idiservice            latest              cbe1ec579e9b        3 minutes ago       666.5 MB   0.11.0              f771905fcd3b        2 days ago          995.2 MB     latest              6e8658f9aa86        2 days ago          785.9 MB     latest              11a6ba126b53        2 days ago          726.9 MB     latest              53137e76ae59        2 days ago          726.9 MB      0.11.0              d7ba8273bad3        4 days ago          739.4 MB
node                  4-onbuild           9e1063b1a9cd        11 days ago         642.6 MB     latest              7db20d196c40        11 days ago         756.7 MB

Note in the above, the REPOSITORY field and the TAG field. When we build docker images, they will generally default to a latest in the tag field. This is what can be analogized to our “master” branch. Docker generally thinks more in terms of “channels” than in fixed versions for many of the images produced within the docker ecosystem. In other words, generally docker image maintainers treat their images like Chrome “channels” rather than Git “branches”.

The ideas are similar.

The “name” we give an image when we build it generally looks like this $DOCKER_HUB_ADDRESS/$ORG_NAME/$NAME:$TAG for more information about building docker images see here.

Don’t worry too much about the VIRTUAL SIZE field. That is the size of only that image, but because docker images are layered they actually take up way less space on your hard drive. All the eris images are built off of (they use that in their FROM line, instead of the onbuild we used above). That means that what is stored on the hard drive for any one image is the VIRTUAL SIZE display for it minus the VIRTUAL SIZE displayed for

The onbuild image, during the build process will copy in the directory in which it is (including all subdirectories), run npm install and then set its command as npm start. These onbuild images for node make it quick and easy to get services running, but for more stable products, Docker recommends that they not be used because the image will change based on which onbuild was build-ed.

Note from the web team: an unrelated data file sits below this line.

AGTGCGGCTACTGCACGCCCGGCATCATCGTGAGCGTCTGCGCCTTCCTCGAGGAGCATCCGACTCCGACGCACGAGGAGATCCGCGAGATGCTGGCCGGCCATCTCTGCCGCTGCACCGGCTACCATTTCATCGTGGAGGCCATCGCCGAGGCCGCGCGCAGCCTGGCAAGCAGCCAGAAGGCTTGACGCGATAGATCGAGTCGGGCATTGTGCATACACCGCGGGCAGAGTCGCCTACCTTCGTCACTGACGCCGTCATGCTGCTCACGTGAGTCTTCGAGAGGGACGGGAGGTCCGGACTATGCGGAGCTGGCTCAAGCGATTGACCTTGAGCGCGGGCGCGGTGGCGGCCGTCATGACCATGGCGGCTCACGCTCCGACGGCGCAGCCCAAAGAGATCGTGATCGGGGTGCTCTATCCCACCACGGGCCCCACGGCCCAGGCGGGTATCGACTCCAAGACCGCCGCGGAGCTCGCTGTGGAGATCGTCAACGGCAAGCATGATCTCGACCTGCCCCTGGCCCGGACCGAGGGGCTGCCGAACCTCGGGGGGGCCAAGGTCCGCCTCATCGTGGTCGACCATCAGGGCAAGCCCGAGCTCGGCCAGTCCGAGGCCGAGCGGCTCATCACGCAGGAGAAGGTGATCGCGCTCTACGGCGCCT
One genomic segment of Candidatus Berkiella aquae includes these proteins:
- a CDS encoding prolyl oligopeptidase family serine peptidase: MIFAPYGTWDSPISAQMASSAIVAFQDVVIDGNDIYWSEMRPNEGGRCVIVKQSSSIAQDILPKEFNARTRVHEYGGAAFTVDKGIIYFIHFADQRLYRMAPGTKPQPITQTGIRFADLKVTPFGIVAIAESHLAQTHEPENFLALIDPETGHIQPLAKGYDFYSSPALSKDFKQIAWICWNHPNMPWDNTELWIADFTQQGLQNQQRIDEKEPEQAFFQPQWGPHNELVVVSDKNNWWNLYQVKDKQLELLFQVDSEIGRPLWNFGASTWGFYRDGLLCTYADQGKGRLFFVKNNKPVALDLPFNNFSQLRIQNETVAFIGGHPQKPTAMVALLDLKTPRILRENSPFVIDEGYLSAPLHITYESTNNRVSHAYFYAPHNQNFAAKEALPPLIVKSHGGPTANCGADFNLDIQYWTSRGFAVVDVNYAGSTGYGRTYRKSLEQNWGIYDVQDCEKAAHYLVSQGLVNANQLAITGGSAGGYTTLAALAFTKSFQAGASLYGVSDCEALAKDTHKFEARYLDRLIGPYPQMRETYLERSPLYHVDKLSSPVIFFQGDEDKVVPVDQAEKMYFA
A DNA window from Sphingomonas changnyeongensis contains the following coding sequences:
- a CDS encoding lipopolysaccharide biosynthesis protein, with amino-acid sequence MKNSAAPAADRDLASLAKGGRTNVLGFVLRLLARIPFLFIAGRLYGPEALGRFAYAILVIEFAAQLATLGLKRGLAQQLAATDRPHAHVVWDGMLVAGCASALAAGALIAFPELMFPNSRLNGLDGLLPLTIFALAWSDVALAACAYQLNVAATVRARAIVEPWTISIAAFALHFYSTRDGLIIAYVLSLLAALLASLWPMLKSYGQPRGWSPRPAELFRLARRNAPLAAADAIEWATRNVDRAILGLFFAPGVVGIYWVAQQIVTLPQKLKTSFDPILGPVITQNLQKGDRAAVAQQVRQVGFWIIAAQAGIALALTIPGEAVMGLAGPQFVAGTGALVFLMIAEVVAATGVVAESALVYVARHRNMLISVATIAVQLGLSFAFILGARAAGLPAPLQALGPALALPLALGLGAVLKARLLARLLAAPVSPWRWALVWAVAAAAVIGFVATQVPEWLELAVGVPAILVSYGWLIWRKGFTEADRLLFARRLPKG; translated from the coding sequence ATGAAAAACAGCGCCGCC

If we had really wanted to, we could have performed the previous tutorial without having node installed natively via using these onbuild images, but we find that nuance is better left for a later stage (meaning, now).

Build Idi’s Service

Great. Now we are ready to build the service definition file. A service definition file is the thing that tells eris how to “turn it on or off” where “it” is a docker image.

So let’s start by adding a service!

eris services new idi idiservice

What is happening there with the services new command is that the first argument given to it (idi) is the name of the service and the second argument given is the docker image name (complete with tag if not latest; here we’re going to use latest so we can skip it).

Now, let’s run the service.

eris services start idi

That should return you to your command line with no output. This is by design. Let’s check if the service is running.

eris services ls

Your service may or may not be running, depending on how fast you copy/paste. If the service is running and you wait a few seconds, eventually it will stop running. As we know from our testing it will loop through the sequence and then exit.

But where did the output go? Because eris services are meant to get out of your way, we keep the logs hidden from your view until you want to see what is happening. But now we do, so let’s look through the logs:

eris services logs idi

The log should look like this:

&npm info it worked if it ends with ok
npm info using [email protected]
pm info using [email protected]
!npm info prestart [email protected]
npm info start [email protected]
$> [email protected] start /usr/src/app
> node app.js
/Listening for HTTP requests on port undefined.

Add a Dependency to the Service Definition File

To edit a service definition file we can either open ~/.eris/services/idi.toml in our favorite text editor, of if you have an EDITOR variable set in for your shell, then just use:

eris services edit idi

Update the file to look like this:

# This is a TOML config file.
name = "idi"
description = """
# idis service; cause i'm a learning marmot
status = "alpha" # alpha, beta, ready
name = "idi"
image = "idiservice"
data_container = true
chains = ["simplechain"]
name = "Casey Kuhlman"
email = "[email protected]"
dockerfile = ""
repository = ""
website = ""

What changed here? Well, we added a dependency on the chain. And we used the eris name of the chain we’ve been working with. We could also have that link be:

chains = ["$chain"]

Which would tell eris to use the “current chain” that was given to the service by flags. But we don’t need to worry about that just now. Let’s “hard code” in the chain for now. So do not do the above for the purposes of this tutorial.